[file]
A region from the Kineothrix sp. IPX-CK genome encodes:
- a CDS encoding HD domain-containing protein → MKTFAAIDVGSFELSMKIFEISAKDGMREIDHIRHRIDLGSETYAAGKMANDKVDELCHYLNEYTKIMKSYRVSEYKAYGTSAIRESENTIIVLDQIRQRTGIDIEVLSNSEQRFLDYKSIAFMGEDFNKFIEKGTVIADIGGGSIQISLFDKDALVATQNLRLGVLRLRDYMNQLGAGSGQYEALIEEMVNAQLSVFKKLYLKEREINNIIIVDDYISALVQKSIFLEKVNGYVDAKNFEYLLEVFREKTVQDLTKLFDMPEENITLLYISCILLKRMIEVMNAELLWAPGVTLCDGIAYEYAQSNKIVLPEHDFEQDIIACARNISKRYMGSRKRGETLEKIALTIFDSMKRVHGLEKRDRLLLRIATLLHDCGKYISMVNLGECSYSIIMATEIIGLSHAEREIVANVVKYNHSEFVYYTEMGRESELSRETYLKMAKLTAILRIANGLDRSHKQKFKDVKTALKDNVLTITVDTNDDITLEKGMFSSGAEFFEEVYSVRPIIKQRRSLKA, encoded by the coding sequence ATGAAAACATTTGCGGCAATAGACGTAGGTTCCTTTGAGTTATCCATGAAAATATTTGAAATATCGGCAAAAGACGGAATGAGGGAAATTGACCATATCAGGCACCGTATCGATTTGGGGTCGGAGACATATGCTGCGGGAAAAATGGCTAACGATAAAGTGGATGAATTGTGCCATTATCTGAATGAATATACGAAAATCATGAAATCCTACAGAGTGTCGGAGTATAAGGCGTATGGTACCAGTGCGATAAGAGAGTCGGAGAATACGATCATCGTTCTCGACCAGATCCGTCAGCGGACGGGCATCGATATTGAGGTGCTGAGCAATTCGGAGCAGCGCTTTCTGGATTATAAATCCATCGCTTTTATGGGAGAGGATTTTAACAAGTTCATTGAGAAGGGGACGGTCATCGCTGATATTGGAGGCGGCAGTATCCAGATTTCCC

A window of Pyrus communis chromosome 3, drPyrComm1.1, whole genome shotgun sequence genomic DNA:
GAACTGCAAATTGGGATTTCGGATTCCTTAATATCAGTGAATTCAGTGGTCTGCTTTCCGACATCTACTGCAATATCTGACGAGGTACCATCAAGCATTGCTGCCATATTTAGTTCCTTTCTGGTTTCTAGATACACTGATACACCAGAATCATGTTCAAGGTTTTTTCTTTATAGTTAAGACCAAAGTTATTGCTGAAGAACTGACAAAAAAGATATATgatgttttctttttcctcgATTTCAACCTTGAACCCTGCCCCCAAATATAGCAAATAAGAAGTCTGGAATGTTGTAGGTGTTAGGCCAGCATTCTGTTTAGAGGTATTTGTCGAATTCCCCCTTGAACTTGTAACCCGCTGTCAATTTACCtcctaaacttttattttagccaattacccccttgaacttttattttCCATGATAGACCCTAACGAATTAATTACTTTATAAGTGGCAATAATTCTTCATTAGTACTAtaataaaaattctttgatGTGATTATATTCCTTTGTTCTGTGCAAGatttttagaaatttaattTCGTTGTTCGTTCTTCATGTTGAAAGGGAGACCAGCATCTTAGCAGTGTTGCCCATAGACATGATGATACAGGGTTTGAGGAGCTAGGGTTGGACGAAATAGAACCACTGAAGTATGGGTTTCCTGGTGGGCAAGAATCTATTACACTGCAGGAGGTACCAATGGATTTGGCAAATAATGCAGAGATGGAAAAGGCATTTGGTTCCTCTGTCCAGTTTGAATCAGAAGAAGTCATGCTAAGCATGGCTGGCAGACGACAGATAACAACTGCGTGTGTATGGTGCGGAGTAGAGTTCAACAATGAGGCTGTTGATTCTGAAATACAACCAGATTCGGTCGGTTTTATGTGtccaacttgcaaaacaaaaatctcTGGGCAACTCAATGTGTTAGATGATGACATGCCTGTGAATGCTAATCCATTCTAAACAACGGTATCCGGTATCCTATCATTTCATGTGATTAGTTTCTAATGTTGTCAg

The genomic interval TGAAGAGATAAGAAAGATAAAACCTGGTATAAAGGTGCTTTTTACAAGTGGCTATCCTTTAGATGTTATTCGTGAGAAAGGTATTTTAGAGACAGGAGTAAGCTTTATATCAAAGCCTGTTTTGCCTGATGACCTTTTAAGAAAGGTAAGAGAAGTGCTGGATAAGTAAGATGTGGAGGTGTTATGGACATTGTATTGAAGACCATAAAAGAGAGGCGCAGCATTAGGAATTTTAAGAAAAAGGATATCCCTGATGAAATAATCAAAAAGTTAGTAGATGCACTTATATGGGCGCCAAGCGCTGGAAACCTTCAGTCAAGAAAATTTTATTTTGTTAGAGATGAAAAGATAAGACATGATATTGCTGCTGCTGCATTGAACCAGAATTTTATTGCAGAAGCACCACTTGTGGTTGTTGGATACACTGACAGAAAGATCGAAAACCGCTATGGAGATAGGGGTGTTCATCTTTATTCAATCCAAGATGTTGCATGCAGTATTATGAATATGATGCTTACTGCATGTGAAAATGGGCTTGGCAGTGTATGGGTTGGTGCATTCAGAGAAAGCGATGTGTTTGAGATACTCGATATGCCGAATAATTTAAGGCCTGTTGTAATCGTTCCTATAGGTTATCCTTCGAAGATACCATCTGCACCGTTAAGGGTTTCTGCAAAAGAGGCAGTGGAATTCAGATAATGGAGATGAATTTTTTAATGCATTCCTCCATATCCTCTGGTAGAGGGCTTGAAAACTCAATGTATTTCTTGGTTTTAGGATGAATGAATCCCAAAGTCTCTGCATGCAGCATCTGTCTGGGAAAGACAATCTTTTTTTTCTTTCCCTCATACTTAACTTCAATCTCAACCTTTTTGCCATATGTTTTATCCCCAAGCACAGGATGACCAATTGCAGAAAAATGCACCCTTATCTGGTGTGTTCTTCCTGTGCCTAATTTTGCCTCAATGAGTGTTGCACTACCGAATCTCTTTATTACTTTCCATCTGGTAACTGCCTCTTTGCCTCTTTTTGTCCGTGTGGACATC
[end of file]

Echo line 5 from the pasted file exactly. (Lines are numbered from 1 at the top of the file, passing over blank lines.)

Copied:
The genomic interval TGAAGAGATAAGAAAGATAAAACCTGGTATAAAGGTGCTTTTTACAAGTGGCTATCCTTTAGATGTTATTCGTGAGAAAGGTATTTTAGAGACAGGAGTAAGCTTTATATCAAAGCCTGTTTTGCCTGATGACCTTTTAAGAAAGGTAAGAGAAGTGCTGGATAAGTAAGATGTGGAGGTGTTATGGACATTGTATTGAAGACCATAAAAGAGAGGCGCAGCATTAGGAATTTTAAGAAAAAGGATATCCCTGATGAAATAATCAAAAAGTTAGTAGATGCACTTATATGGGCGCCAAGCGCTGGAAACCTTCAGTCAAGAAAATTTTATTTTGTTAGAGATGAAAAGATAAGACATGATATTGCTGCTGCTGCATTGAACCAGAATTTTATTGCAGAAGCACCACTTGTGGTTGTTGGATACACTGACAGAAAGATCGAAAACCGCTATGGAGATAGGGGTGTTCATCTTTATTCAATCCAAGATGTTGCATGCAGTATTATGAATATGATGCTTACTGCATGTGAAAATGGGCTTGGCAGTGTATGGGTTGGTGCATTCAGAGAAAGCGATGTGTTTGAGATACTCGATATGCCGAATAATTTAAGGCCTGTTGTAATCGTTCCTATAGGTTATCCTTCGAAGATACCATCTGCACCGTTAAGGGTTTCTGCAAAAGAGGCAGTGGAATTCAGATAATGGAGATGAATTTTTTAATGCATTCCTCCATATCCTCTGGTAGAGGGCTTGAAAACTCAATGTATTTCTTGGTTTTAGGATGAATGAATCCCAAAGTCTCTGCATGCAGCATCTGTCTGGGAAAGACAATCTTTTTTTTCTTTCCCTCATACTTAACTTCAATCTCAACCTTTTTGCCATATGTTTTATCCCCAAGCACAGGATGACCAATTGCAGAAAAATGCACCCTTATCTGGTGTGTTCTTCCTGTGCCTAATTTTGCCTCAATGAGTGTTGCACTACCGAATCTCTTTATTACTTTCCATCTGGTAACTGCCTCTTTGCCTCTTTTTGTCCGTGTGGACATC